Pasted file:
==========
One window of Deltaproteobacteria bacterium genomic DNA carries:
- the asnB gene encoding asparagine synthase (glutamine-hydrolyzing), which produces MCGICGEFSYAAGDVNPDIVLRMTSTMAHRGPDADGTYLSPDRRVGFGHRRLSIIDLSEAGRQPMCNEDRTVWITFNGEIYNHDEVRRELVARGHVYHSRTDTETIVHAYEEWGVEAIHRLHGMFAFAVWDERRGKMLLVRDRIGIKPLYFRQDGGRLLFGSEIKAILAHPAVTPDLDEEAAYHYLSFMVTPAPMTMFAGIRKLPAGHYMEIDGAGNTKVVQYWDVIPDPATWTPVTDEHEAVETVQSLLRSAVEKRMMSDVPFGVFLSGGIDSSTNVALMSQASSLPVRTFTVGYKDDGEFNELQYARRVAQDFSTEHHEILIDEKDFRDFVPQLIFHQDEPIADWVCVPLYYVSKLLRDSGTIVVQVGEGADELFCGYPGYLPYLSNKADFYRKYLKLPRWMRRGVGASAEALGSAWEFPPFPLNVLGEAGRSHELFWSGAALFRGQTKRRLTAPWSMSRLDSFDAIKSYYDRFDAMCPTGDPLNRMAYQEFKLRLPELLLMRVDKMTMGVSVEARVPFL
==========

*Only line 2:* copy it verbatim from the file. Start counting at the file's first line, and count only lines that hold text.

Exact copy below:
- the asnB gene encoding asparagine synthase (glutamine-hydrolyzing), which produces MCGICGEFSYAAGDVNPDIVLRMTSTMAHRGPDADGTYLSPDRRVGFGHRRLSIIDLSEAGRQPMCNEDRTVWITFNGEIYNHDEVRRELVARGHVYHSRTDTETIVHAYEEWGVEAIHRLHGMFAFAVWDERRGKMLLVRDRIGIKPLYFRQDGGRLLFGSEIKAILAHPAVTPDLDEEAAYHYLSFMVTPAPMTMFAGIRKLPAGHYMEIDGAGNTKVVQYWDVIPDPATWTPVTDEHEAVETVQSLLRSAVEKRMMSDVPFGVFLSGGIDSSTNVALMSQASSLPVRTFTVGYKDDGEFNELQYARRVAQDFSTEHHEILIDEKDFRDFVPQLIFHQDEPIADWVCVPLYYVSKLLRDSGTIVVQVGEGADELFCGYPGYLPYLSNKADFYRKYLKLPRWMRRGVGASAEALGSAWEFPPFPLNVLGEAGRSHELFWSGAALFRGQTKRRLTAPWSMSRLDSFDAIKSYYDRFDAMCPTGDPLNRMAYQEFKLRLPELLLMRVDKMTMGVSVEARVPFL